President Donald Trump’s administration has placed programs initiated during Barack Obama’s tenure as president, even those with bipartisan support, on unsure footing. However, the cancer moonshot may have the critical momentum needed to achieve its goals.
Former President Barack Obama announced the initiative at his final State of the Union Address with the goal to accelerate cancer research; to achieve in five years what was anticipated for 10. Speaking before the World Economic Forum on Jan. 16, Biden said it was his “prayer” that Trump would continue the program.
Last week, the moonshot’s former executive president, Greg Simon, expressed optimism that the initiative, which will be funded through 21st Century Cures Act will stick around—the Senate passed it with a 94-5 vote. Simon will continue to run the program under former Vice President Joe Biden’s leadership in its new form as a nonprofit, tentatively to be renamed the Biden Cancer Initiative (the White House Cancer Moonshot Task Force exited the building with Obama on Jan. 20).
In June 2016, 400 scientific experts, clinicians and cancer patient advocacy groups gathered for workshop sessions at Howard University to identify key areas that, if developed, could accelerate cancer therapies. The recommendations, for which the National Institutes of Health will award $1.8 billion in grants over the next seven years, will channel funds toward improving research, prevention and therapies. While Congress will still appropriate the funds, the money can only be spent on moonshot projects. “They’d be fools to not use it,” said Simon. Other inter-agency projects will continue within the government “until the time or money runs out,” he said.
“I had not spoken with anybody from the transition,” Simon told The Cancer Letter in a Jan. 13 interview. “There has not been any formal meeting with the moonshot team that I’m aware of. That said, obviously, there’s a lot of interest in the moonshot, Republicans and Democrats.” It’s also unclear how Trump’s executive order, which requires two regulations to be eliminated for each new one created, might affect provisions in the 21st Century Cures Act.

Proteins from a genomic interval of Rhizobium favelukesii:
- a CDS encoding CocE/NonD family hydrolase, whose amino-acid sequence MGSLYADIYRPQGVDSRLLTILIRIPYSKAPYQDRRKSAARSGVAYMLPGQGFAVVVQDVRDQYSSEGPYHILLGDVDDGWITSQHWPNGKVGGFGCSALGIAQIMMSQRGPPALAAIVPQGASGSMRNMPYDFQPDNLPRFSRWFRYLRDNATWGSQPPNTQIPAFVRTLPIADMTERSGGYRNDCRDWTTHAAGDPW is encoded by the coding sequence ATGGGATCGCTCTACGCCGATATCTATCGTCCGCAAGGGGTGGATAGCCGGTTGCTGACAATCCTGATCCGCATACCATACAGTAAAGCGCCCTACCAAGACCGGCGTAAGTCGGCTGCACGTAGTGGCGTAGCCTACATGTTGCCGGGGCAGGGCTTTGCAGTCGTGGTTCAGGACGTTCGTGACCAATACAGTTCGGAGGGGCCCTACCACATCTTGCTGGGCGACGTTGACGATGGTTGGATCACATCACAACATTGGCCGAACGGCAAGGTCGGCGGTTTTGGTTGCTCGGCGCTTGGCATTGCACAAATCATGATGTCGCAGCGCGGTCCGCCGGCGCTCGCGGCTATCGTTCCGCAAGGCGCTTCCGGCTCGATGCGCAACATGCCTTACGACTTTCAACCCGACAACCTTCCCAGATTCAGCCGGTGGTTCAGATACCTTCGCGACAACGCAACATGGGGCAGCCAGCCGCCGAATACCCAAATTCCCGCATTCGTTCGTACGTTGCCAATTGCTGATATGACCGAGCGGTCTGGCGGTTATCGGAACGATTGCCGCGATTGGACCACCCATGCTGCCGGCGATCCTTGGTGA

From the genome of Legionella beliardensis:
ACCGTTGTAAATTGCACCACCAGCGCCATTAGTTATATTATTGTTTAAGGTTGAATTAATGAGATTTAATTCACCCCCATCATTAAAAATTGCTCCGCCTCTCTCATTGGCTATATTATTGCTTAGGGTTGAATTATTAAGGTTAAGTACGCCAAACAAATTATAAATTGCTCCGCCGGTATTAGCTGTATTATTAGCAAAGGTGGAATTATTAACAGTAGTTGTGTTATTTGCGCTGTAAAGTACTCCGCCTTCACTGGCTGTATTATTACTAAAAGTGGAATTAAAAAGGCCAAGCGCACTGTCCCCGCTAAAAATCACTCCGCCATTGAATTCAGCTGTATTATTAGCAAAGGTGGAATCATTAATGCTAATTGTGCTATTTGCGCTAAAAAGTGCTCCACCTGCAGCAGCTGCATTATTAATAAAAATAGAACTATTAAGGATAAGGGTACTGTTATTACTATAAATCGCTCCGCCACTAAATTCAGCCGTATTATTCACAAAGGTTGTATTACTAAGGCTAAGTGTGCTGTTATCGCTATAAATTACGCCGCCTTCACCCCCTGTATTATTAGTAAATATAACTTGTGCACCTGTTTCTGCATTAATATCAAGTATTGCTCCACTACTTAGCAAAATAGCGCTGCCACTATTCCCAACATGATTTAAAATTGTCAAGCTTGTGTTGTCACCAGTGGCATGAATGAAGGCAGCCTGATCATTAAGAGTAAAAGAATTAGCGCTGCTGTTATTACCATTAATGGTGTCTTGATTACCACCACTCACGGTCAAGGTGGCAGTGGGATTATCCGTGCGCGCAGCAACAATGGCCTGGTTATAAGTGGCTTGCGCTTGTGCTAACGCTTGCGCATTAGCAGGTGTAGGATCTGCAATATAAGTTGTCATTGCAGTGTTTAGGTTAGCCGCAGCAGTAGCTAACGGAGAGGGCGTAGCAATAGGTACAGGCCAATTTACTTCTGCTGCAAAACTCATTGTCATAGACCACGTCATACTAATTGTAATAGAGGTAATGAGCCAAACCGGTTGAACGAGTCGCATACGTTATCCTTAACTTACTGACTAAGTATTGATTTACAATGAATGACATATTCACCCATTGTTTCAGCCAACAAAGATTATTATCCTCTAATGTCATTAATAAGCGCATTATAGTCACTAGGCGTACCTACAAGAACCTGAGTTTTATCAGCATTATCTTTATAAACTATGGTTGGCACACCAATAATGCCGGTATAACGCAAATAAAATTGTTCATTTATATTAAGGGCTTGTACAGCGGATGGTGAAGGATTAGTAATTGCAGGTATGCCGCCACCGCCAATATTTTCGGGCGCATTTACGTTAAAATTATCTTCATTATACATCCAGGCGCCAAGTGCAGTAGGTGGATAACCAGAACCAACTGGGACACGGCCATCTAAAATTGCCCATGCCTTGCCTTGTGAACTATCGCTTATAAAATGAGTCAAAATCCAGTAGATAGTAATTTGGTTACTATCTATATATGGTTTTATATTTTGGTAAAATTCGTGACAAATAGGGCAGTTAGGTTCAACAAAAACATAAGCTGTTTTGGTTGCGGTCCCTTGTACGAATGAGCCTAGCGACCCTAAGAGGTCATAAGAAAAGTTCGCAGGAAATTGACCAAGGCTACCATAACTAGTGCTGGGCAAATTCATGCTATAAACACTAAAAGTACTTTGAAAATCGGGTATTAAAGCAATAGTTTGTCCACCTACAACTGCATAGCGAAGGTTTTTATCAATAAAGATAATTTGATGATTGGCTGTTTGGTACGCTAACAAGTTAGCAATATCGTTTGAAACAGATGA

Another key to the moonshot’s success will be opening access to databases of information collected from tumor biopsies and other tests that are stored in individual hospitals and universities.
“We still talk about migrating data from this hospital to that hospital, as if you’re putting it on a wagon train and sending it out West,” Simon said.
The proposed National Cancer Data Ecosystem would serve to collect and standardize cancer data, allowing researchers to examine complete datasets, beyond what is published in the scientific literature. Simon said this cooperation could be encouraged by a proposed regulation at the NIH that National Cancer Center designation be contingent on secure sharing of clinical data and anonymized medical records.
“Data sharing is not the answer to everything, but hoarding data is the answer to nothing,” says Simon.
Another goal is to create a database of liquid biopsy results. This emerging technology captures free-floating cancer DNA shed by both blood cell and solid tumor cancers and allows for identification and monitoring through basic blood draws instead of invasive biopsies. Standardizing sample collection, testing and storage, as well as managing metadata, like the patient’s response to treatment, attached to the samples are still challenges to address. Beyond direct NIH funding, commercial ventures have also committed their time and expertise to develop resources that benefit the public and create marketable products.
“Ultimately, the group seems to be breaking out to form its own identity,” said Bruce Press, a senior vice president at Seven Bridges, a company that’s providing the biomedical data analysis platform for the project. The FDA will continue to be involved with the work, and its cooperation should ease approval for any diagnosis tests developed.
In exchange for access to tumor biopsy samples, the Department of Defense’s Walter Reed Institute of Research will sequence the tumors for free. IBM’s artificial intelligence system, Watson, will scour the published science papers to propose treatment options based on each cancer’s mutations.
When the project was announced, David Shulkin, Department of Veterans Affairs undersecretary for health, publicly praised it. “It’s going to result in different treatment options and better decisions, and making sure every veteran is getting world-class cancer care,” he told the Military Times in June 2016. Shulkin has been nominated to be the secretary for the Department of Veterans Affairs by Trump.